There have been so many highlights in my career, I really do love my job. I'd have to say shitting my pants while coughing on set, with a terrible case of gastroenteritis in the Philippines was not a highlight, but it was certainly memorable. Building a twenty foot typographical structure on top of a mountain in Cape Town was a thrill, running lights off a Land Rover battery while shooting at a school in the Kenyan Mountains was definitely a highlight and directing Helena Bohnam Carter as Voice talent, in the same studio as Toast Of Britain “Yes!” was recorded. 

OLIVER GREEN /  FISH 

The most inspiring thing about working on film?

The ‘get shit done’ nature of the people you work with. A confluence of talented people that all pull together. It’s nice being near that kind of industry and energy.\

Where do you get your inspiration from?

My inspiration comes from the high level of just about everything floating around these days. Holy shit there are some talented people out there! Check out Slowthai. A UK rapper with a vision and the single minded courage to see it through… for example.

Career highlight so far?

Playing some small part in a Vogels ad I directed getting 2 million-plus views and starting conversation about the social fabric of this country.

DEAN HEWISON /  FISH & CLIPS

Why is film such an incredible format to work with?

The emotional impact it can deliver punches way above its weight! Plus it's a time-capsule of life and storytelling.

Where do you get your inspiration from?

Weird dreams, boozy conversations, striking imagery, and the feelings I get from watching other films.

Career highlight so far?

The two films I've made with my daughter — The Sleeping Plot (48HOURS national winner) and Judgment Tavern (part of NZ's Best— are both personal highlights for me. 

JAMES SOLOMON /  FISH 

Why is film such an incredible format to work with?

Film is a great format because it covers so many different disciplines, from writing and storytelling to all of the different technical arts involved in practical filming, and all of the digital workflows involved in post-production. This means it is rarely dull. The hardest part is marketing, which is why I have put off answering these questions until the last minute.

Where do you get your inspiration from?

Inspiration is the second hardest part (next to marketing). Creative ideas can normally found relatively easily in the shower but visual inspiration often involves far too much time spent on the internet sifting pearls from mud.

Career highlight so far?

In the old days, it used to be running around with a camera hanging off of things. Nowadays perhaps when big complex shots come together or when we pull off a really nice piece of craft. I once got Ma’a Nonu to tackle me for a charging Ma'a Nonu shot — he went pretty gently though.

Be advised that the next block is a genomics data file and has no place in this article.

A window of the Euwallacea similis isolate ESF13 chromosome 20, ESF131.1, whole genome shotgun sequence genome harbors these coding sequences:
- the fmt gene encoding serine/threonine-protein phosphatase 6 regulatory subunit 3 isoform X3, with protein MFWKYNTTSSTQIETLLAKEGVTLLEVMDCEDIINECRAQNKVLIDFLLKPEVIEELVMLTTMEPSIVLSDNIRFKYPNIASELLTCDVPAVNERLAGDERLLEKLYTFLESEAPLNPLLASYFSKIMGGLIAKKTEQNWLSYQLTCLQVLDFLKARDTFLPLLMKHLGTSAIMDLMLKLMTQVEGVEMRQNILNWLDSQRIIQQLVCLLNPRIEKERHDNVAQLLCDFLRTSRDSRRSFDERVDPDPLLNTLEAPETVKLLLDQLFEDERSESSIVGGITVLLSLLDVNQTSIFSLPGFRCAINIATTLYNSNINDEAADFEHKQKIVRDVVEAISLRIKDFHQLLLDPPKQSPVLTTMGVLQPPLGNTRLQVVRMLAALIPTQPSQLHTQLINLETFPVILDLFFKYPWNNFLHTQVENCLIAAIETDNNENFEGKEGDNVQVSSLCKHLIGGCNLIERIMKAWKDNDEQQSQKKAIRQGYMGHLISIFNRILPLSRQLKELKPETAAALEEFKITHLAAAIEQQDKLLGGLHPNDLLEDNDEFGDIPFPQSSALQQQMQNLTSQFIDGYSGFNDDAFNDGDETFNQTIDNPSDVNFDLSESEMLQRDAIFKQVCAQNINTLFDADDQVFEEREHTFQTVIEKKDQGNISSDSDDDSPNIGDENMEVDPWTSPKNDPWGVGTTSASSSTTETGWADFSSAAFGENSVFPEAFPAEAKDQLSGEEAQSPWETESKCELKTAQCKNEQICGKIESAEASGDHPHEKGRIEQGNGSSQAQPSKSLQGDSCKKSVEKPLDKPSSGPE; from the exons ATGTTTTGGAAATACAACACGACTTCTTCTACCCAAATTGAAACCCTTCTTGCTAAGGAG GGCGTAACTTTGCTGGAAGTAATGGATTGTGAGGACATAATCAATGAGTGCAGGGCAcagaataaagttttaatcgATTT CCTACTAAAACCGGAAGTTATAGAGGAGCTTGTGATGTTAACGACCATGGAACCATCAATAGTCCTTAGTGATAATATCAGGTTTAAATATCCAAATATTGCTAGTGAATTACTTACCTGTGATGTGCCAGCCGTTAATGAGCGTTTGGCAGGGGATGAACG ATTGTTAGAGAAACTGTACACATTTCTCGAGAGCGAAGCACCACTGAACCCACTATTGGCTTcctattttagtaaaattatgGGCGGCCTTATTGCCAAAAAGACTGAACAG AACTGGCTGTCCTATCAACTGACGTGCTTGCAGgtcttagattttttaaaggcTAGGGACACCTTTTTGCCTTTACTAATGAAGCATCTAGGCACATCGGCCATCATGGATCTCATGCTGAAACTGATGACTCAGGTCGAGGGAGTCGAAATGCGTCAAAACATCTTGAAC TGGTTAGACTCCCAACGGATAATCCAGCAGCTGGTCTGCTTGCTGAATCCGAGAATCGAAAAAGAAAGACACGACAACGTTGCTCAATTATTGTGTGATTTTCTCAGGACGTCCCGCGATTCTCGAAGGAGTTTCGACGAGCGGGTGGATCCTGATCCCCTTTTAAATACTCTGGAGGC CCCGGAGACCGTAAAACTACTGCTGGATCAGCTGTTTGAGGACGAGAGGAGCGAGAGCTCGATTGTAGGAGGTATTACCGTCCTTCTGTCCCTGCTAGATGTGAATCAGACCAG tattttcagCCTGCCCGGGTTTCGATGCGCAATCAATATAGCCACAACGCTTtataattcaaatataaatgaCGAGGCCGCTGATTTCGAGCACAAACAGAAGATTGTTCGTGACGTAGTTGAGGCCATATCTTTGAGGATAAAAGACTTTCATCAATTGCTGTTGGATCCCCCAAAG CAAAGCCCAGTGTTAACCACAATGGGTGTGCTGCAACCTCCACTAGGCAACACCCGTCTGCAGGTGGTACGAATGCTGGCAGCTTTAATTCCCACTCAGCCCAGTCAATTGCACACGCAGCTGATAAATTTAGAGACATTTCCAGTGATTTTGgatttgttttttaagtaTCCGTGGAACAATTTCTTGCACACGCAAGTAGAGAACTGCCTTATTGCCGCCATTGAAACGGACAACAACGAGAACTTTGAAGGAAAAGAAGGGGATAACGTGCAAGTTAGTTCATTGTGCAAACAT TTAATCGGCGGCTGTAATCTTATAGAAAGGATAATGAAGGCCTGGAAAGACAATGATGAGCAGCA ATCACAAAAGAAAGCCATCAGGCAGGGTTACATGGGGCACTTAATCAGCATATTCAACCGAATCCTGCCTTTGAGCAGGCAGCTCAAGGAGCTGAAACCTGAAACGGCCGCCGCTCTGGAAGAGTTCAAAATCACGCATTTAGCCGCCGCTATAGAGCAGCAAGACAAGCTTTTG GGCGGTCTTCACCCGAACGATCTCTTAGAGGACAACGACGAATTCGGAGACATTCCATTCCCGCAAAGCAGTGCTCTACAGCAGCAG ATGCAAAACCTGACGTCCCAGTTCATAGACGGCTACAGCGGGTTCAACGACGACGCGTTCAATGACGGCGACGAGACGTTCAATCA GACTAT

SALLY TRAN / FISH 'N' CLIPS

Why is film such an incredible format to work with? 

Film allows you to explore many different creative paths. Singularly or, all at once. Story, performance, music, lighting, design, wardrobe, psychology, everything in our daily lives is transformed and recreated through someones imagination, or ideals.  It never gets boring. 

Where do you get your inspiration from? 

People. New, random, temporary, reliable, creepy, all types of people.  The ones you like, and the ones you don’t like have opportunity to inspire me.  When I’m more open to new experiences, I often travel to places I haven’t been, that could be local, or that could be offshore, and it’s the people who inspire me. 

Career highlight so far? 

Screening my feature film Timeslow in an interactive sensory experience with live band and foley to a sold out audiences in NYC. Although (the film and aspects of the performance wasn’t perfect) I was felt somewhat satisfied by the event.  

Want video ad delivered fast and with no faff?

This is a community discussion forum. Comment is free but please respect our rules:

  1. Don’t be abusive or use sweary type words
  2. Don’t break the law: libel, slander and defamatory comments are forbidden
  3. Don’t resort to name-calling, mean-spiritedness, or slagging off
  4. Don’t pretend to be someone else.

If we find you doing these things, your comments will be edited without recourse and you may be asked to go away and reconsider your actions.
We respect the right to free speech and anonymous comments. Don’t abuse the privilege.

The State of Adlandia – part two
features

The State of Adlandia – part two

From driving business to delving into data, advertising agencies and clients have plenty on their plates as the new year begins. It can be a complex world out there with constant technological developments, the changing expectations of customers and the tension of creating effective campaigns. Georgina Harris spoke with agencies and clients to get a general overview of today’s landscape: what the latest challenges are, recent trends and what the community would like to see from 2019.

Next page
Results for
Topics
Jobs
About

StopPress provides essential industry news and intelligence, updated daily. And the digital newsletter delivers the latest news to your inbox twice a week — for free!

©2009–2019 ICG Media. All rights reserved.
Use of this site constitutes acceptance of our Privacy policy.

Advertise

Contact Vernene Medcalf at +64 21 628 200 to advertise in StopPress.

View Media Kit